Nick Frye ’16 – In Steve Biko’s I Write What I Like, there is a chapter labeled Black Souls in White Skins? that deals with the issues of whites helping the African movements in South Africa.  Biko labels these whites “the liberals”.  The liberals, in the context of achieving equality for Africans in South Africa, are doing more harm than good, according to Biko.  This is because the white liberals are trying to live in two separate worlds.  On one hand, they are trying to acquire more rights for the African community and, on the other hand, they are trying to save face with the white population by not overstepping their bounds.  Biko claims that these liberals cannot have the best of both of these worlds and says that even though they are trying to help Africans, they are still able to use their white privilege.  The use of their white privilege shows that they are truly not able to understand the hardships that the African community is facing.  Biko states that these white liberals should not concern themselves with helping the Africans directly with their movements, rather, Africans should lead their own movements so they can truly reach their desired goals and not assimilate into what the whites want them to. Whites should address the problems of white racism and privilege amongst the white population. In the times we live in within the United States we are still seeing racial discrimination.  There are many people fighting so that this discrimination can truly end.  Many whites are aiding these issues by joining campaigns and movements.  It is good that they are trying to end discrimination, but the white community is still unable to understand fully what is exactly going on.  They will not know the true struggles that some African Americans have to face on a daily basis and they, like the liberals that Biko talked about, can use their white privilege whenever problems arise for them.  They can still do well for these movements by educating other whites, but they cannot possibly lead these movements for they will not truly understand the struggle.  This is my interpretation of how Biko would see modern day Americans struggle with racial discrimination.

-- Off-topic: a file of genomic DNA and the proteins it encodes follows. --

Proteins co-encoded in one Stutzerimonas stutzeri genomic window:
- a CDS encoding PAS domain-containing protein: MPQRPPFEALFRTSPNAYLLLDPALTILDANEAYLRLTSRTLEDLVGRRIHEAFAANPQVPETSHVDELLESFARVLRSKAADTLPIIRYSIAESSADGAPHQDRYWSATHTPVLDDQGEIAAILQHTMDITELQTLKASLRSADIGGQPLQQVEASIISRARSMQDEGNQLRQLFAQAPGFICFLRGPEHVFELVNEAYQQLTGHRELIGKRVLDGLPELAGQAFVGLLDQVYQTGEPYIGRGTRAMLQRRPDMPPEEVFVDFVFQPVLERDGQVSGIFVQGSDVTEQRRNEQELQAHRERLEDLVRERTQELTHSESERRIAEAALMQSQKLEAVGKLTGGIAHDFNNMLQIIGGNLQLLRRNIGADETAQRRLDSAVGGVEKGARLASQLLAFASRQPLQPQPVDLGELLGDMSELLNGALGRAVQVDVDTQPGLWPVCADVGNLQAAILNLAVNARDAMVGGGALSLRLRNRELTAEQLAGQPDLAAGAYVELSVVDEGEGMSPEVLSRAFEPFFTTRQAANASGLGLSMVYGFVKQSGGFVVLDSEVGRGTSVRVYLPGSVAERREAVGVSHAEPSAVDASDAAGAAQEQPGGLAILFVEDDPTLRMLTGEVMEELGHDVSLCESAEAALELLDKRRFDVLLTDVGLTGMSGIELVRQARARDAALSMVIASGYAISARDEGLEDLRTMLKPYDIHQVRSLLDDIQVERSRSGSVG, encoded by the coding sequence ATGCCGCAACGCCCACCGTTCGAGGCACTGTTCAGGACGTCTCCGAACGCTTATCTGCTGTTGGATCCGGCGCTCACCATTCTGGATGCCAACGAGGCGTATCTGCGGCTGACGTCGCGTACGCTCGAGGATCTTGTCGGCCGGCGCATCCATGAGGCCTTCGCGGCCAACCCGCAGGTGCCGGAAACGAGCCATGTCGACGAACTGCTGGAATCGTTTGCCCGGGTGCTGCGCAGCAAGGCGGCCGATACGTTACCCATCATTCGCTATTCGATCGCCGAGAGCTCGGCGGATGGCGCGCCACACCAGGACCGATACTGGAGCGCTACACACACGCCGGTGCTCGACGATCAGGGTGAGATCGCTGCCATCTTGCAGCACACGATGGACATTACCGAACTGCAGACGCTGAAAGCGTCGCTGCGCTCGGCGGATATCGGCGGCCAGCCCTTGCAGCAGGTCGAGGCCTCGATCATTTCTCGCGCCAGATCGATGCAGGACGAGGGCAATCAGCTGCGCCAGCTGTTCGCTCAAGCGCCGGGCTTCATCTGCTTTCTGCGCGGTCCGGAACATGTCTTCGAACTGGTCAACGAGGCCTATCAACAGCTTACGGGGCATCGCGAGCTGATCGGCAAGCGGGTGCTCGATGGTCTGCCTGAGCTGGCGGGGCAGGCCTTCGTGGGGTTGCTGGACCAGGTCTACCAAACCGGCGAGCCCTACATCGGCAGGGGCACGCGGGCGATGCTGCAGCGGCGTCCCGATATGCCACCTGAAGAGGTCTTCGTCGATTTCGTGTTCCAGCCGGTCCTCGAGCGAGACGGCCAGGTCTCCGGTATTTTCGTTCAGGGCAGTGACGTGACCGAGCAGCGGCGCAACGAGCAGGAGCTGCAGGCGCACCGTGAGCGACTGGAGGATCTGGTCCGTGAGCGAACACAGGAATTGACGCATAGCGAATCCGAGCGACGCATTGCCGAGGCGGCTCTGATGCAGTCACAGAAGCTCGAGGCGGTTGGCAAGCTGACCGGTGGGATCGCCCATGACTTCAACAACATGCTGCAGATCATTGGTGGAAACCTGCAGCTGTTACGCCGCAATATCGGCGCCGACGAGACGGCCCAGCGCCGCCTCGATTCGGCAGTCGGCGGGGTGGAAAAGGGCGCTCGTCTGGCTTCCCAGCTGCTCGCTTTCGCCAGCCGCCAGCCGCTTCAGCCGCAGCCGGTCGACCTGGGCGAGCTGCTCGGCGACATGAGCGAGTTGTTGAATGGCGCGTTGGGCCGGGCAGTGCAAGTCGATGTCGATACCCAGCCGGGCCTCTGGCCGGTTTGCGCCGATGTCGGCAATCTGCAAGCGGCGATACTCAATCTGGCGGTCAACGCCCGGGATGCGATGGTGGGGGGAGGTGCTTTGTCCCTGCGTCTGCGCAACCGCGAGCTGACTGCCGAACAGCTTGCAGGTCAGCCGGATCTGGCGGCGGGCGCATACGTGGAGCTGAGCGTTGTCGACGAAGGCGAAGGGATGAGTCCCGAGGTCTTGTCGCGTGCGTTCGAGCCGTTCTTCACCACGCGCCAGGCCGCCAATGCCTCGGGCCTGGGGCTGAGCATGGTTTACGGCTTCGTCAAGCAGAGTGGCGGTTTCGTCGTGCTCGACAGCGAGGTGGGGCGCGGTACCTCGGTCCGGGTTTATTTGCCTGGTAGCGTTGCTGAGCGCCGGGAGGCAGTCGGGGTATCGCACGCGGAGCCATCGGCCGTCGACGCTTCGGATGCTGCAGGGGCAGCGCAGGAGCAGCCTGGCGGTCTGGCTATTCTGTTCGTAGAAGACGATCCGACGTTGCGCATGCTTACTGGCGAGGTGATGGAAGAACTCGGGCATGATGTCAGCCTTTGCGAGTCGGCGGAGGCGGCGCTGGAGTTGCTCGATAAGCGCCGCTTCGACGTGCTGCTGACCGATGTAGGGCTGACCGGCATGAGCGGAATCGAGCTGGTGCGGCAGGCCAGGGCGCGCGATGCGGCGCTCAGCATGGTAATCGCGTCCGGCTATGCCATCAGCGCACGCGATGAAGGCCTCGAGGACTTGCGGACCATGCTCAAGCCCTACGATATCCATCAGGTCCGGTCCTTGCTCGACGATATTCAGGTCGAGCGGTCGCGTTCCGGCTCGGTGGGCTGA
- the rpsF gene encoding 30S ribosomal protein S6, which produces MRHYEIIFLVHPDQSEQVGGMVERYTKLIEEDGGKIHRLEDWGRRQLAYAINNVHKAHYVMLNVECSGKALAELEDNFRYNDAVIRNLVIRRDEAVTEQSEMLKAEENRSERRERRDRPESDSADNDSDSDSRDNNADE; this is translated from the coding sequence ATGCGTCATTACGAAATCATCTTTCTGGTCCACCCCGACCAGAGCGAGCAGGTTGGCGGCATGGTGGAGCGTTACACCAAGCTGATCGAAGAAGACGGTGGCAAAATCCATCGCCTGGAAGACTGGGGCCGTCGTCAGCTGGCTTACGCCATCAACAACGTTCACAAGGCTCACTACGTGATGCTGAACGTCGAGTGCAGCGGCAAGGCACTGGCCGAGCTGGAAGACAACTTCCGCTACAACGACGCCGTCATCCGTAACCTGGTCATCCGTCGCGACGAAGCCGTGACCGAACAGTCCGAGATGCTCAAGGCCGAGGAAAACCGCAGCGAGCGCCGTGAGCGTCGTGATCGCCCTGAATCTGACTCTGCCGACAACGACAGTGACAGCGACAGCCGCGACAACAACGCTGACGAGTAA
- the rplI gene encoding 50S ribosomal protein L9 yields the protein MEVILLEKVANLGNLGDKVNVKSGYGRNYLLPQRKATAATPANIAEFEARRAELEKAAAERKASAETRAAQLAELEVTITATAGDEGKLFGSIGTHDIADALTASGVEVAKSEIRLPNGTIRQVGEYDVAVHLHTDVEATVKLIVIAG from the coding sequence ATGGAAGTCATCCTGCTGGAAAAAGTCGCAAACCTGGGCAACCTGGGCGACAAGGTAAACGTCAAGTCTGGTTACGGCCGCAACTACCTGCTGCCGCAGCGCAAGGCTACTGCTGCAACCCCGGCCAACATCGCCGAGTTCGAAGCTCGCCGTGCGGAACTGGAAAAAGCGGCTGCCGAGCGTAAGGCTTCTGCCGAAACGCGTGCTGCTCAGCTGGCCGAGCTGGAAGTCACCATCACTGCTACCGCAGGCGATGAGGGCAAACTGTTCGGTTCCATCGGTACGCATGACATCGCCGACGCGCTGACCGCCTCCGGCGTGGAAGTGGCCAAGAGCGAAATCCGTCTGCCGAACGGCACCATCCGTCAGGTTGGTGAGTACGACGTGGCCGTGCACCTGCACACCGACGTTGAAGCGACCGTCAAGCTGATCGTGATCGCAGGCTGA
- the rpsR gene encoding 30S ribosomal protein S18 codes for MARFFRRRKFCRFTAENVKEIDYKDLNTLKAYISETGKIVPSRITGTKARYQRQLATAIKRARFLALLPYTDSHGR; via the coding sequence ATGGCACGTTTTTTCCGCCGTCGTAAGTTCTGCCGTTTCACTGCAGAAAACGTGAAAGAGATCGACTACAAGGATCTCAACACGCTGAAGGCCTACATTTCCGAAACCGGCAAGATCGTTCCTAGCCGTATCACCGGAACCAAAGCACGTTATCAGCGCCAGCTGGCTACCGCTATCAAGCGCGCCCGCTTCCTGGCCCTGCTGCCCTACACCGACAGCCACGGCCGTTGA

Ben Cramer ’17 – Throughout his life as an activist in apartheid South Africa, Steven Biko produced a substantial body of essays on the social issues that plagued his life. He wrote quite strongly about the police in South Africa and the environment of fear they created, and unfortunately those writings are still relevant today. “One frequently hears people say of someone who has just been arrested or banned – ‘there is no smoke without fire’ or if the guy was outspoken – ‘he asked for it, I am not surprised’. In a sense this is almost defying the security police; they cannot be wrong.” All too often in the last few years while police brutality has become more of a national conversation in the United States, African American men and women are consistently put on trial for their own deaths at the hands of white police officers. Biko’s writings become more and more relevant. It is agonizing to see the public readily accept that police officers are telling the truth about the events that led up to a shooting. Enough people doubt the narrative now, at least, that there is a push for body cameras on police officers, which is one advantage that we have over the 60s and 70s. Advancing technology is letting us hold everyone more accountable, and while that does nothing to bring back those who were brutalized, these advances should help to bring justice in the future, and eventually end the need to bring justice at all.